Charles V - The Emperor and his Mission
Year: 2020
Run-Time: 1 x 52 min.

Directed by Wilfried Hauke

A co-production by ORF, ZDF/ARTE, Interspot Film and DMFILM
Available worldwide except for Germany and France

Languages: German (ORIGINAL) , English (DUBBED) , French (DUBBED) , German (SUB TITLE)

Charles V - The Emperor and his Mission

Charles V - The Emperor and his Mission

Charles V visited every corner of his empire, undertaking more journeys across Europe than any
Holy Roman Emperor before or after him. In addition, he fought more simultaneous wars and
battles than any of his predecessors or successors to expand and consolidate his power. Power
was a fragile commodity both in the Holy Roman Empire as well as among the Spanish kingdoms.
Unlike England and France, these territories were not accustomed to unified rule in the early 16th
century and did not identify as an early nation state. The German lords and the leaders of the
Spanish plutocracy exercised substantial control as regional sovereigns and elected their own
leaders. The young upstart Charles of Burgundy sought to unify both of these realms into one
single empire. He was soon called a new Alexander the Great, but he preferred to present himself
as the legitimate successor of Emperor Charles the Great and sought to found a new universal
empire of Christianity as a response to the increasing power of Islam.
While Charles the Spanish king never visited the Spanish colonies in the New World, he constantly
had to fight to keep them. The conquistadores demanded a share in their conquests, and power
for themselves. According to Charles, the emperor would bring salvation to the New World, just
as Christ had brought salvation to the Old World. The natives therefore had to submit to the
faith of the new world emperor - or face brutal violence. This was the mindset of the New World
conquerors. Charles himself was plagued by his conscience. It was his deep religious conviction
that the natives should be peacefully converted to Christianity and become «free» subjects of his
rule, which was based on divine right. But he was in a difficult situation. Charles V needed the
treasure stolen from «El Dorado» and the prosperous slave empire of the West Indies to finance his
European wars.
Charles is born on 24 February 1500 in Ghent, Flanders as the multicultural descendant of several
dynasties. He is the grandson of Maximilian I, the emperor from the chronically indebted House of
Habsburg. He is the son of the rich Burgundian Philip I «the Fair» and Joanna of Castile, «the Mad»,
heiress of the transatlantic gold empires. Charles is named Duke of Burgundy at the age of 6, and at age 17 becomes the Spanish king. At age 19 he wins an election against the French king, Franz,
and is elected German King of the Romans. His ascension to the throne is bought with generous
bribes to the German prince-electors. Charles borrows the required capital from the Augsburg
banking houses Fugger and Welser. The loans are secured with parts of the colonies won by cruel
conquistadors such as Hernán Cortés and Francisco Pizarro.
Charles is described as the «ugly prince from Burgundy« as he suffers from an underbite, and
rumour has it that he is an alcoholic. Nevertheless, he becomes the first universal emperor. In 1521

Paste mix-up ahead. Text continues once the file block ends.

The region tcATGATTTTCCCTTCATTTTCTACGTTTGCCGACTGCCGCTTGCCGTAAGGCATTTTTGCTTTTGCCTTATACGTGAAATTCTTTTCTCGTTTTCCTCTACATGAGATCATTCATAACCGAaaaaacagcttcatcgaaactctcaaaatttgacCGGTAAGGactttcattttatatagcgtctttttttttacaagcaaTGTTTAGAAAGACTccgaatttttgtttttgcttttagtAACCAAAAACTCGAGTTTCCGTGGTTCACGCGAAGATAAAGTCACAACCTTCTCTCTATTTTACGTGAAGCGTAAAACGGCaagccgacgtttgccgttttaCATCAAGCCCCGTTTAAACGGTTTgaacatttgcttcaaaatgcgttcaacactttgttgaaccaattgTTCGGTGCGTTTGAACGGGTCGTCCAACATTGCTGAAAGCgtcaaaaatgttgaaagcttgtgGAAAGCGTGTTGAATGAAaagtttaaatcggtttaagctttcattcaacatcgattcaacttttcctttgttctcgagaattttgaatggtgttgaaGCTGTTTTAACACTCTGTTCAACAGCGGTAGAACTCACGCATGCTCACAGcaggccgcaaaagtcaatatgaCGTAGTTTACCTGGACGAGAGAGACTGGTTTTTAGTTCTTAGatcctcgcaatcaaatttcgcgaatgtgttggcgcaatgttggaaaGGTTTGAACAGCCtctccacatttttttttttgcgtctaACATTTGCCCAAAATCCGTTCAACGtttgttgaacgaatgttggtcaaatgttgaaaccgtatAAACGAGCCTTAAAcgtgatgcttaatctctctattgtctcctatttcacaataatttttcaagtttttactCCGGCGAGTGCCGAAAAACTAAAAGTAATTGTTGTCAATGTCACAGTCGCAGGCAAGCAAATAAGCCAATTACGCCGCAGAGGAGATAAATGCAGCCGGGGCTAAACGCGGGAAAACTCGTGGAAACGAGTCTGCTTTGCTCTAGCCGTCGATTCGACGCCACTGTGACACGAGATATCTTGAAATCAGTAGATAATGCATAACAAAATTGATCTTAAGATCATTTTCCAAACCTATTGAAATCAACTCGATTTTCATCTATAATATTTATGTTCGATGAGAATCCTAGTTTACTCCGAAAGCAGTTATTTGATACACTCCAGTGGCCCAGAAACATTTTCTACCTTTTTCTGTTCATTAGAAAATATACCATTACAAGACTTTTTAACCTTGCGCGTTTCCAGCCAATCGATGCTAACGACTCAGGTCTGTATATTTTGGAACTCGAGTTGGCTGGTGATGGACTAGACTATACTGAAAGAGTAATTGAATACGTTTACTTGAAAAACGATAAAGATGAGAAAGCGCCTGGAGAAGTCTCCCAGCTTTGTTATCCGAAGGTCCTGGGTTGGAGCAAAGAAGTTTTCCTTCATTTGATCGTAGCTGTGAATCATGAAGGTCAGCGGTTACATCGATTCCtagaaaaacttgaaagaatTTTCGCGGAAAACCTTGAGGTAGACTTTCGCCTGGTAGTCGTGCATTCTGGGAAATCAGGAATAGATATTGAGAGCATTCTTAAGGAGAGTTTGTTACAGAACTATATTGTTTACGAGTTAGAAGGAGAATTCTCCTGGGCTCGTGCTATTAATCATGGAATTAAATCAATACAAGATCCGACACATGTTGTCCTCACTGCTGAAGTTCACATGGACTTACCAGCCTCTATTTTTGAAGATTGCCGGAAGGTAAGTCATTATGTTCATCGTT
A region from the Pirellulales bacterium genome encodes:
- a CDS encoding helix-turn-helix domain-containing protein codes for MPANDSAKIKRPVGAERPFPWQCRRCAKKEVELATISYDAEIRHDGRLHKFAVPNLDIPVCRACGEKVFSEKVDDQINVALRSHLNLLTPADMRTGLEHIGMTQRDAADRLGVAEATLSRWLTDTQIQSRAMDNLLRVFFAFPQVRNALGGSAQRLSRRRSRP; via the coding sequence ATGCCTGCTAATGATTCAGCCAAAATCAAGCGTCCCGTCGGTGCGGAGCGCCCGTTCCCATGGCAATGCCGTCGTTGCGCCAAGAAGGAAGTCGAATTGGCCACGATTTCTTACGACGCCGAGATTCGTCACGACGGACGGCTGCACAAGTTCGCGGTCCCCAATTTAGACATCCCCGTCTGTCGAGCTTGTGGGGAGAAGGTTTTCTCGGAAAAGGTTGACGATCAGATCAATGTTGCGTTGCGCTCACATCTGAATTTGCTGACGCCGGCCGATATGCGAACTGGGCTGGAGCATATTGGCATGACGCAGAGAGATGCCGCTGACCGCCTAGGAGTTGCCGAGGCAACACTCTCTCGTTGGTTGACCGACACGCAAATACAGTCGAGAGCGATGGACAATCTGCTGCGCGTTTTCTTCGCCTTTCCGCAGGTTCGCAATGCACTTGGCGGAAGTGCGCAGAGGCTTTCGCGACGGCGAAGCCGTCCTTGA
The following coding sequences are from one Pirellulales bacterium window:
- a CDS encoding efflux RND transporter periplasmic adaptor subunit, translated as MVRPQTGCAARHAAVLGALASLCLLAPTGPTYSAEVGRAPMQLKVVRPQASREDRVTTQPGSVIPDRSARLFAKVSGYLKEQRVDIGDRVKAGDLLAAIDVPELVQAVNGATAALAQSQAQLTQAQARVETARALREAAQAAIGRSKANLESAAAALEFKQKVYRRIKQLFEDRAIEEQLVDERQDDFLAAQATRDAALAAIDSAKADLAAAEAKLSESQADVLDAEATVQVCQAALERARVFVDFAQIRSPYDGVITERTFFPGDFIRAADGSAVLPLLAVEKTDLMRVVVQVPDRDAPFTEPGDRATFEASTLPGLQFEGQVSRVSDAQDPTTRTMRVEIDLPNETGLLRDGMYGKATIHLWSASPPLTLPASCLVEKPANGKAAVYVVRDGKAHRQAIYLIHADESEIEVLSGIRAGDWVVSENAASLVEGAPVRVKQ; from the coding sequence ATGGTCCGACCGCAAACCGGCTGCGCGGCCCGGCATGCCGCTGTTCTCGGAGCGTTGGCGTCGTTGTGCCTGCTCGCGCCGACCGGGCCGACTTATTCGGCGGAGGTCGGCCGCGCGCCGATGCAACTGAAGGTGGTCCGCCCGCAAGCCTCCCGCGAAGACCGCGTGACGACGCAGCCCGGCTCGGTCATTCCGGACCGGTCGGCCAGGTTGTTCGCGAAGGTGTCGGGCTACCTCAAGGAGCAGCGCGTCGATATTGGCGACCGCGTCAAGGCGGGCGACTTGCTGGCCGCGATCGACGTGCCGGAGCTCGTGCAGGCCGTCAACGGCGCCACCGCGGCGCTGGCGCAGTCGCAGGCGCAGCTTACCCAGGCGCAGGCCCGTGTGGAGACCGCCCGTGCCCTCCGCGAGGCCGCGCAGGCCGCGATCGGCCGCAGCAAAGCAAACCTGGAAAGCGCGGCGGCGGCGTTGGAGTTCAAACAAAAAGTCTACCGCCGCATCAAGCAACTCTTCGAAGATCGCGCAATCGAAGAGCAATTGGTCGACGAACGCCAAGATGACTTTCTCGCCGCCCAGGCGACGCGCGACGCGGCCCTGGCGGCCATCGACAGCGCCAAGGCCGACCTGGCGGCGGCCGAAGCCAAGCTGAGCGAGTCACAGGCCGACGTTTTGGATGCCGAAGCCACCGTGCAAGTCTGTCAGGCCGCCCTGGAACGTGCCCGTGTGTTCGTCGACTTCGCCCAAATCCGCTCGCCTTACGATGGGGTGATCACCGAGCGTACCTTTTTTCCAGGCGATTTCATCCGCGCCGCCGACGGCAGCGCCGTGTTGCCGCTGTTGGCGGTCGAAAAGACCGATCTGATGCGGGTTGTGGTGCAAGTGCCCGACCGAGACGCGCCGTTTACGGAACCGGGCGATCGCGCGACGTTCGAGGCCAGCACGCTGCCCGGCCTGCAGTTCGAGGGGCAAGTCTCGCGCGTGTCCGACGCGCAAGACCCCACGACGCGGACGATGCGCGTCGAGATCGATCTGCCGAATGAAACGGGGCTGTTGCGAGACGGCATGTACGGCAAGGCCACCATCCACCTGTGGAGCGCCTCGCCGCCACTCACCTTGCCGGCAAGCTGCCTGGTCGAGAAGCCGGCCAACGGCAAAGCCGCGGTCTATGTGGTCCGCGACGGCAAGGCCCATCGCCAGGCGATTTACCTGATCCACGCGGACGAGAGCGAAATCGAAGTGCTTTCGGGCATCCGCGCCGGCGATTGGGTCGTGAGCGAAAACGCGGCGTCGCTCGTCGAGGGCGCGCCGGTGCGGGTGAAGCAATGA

he meets his most difficult enemy, Martin Luther, at the Diet of Worms. In 1527 Rome is sacked
by imperial troops, and in 1530 Charles is crowned emperor in Bologna by the Pope. In 1535 he
leads his fleet in the conquest of the Muslim pirate stronghold Tunis. Twelve years later, in 1547, he
defeats the armies of the Protestant lords at Mühlberg. In 1552 he suffers a humiliating setback as
he is forced to flee Innsbruck to escape his German enemies. This marks the beginning of the end
of the great emperor.
We experience the world at the threshold to the modern age, the dawn of the Renaissance
and humanism. We witness the emperor, the Pope and Protestants battle for the true faith of
Christianity. Charles V is the first ruler to embody a contradiction that has played a major role in
world history ever since: on one hand, the global expansion of the European powers in the name of
the Christian God and the conquest and subjugation of foreign peoples by means of the cross and
the sword, and, on the other hand, the humanist ideal of man's equal nature and rights, based on
the teachings of Jesus Christ.
Charles issues the Leyes Nuevas («New Laws») for the protection of the ancient indigenous
civilisations of America, showing a humanist side that is absent in his fight against the Lutheran
Reformation in Europe. The «New Laws» are essentially the first human rights charter of the modern
age. However, as Spanish king, Charles continues to ship gold and silver from the colonies in order
to finance his European wars. At the end of his life, he is no more than a tragic figure. Charles
abdicates at age 55, having failed in his mission. He is gravely ill, tired and exhausted. During his
reign, he has presided over the final schism of the Christian church.
The rule of Charles V is defined by an impossible mission. Resigning, he hands over his royal crowns
to his brother Ferdinand in Vienna and his son Philip in Spain. He withdraws to a secluded Spanish
cloister in Extremadura, where he seeks to make peace with God and with himself. Charles V dies
in 1558. After his death, the question of whether Charles V - friend of Native Americans - and
his humanist advisers were in fact secret followers of Martin Luther becomes the subject of an
investigation by the Spanish Inquisition.
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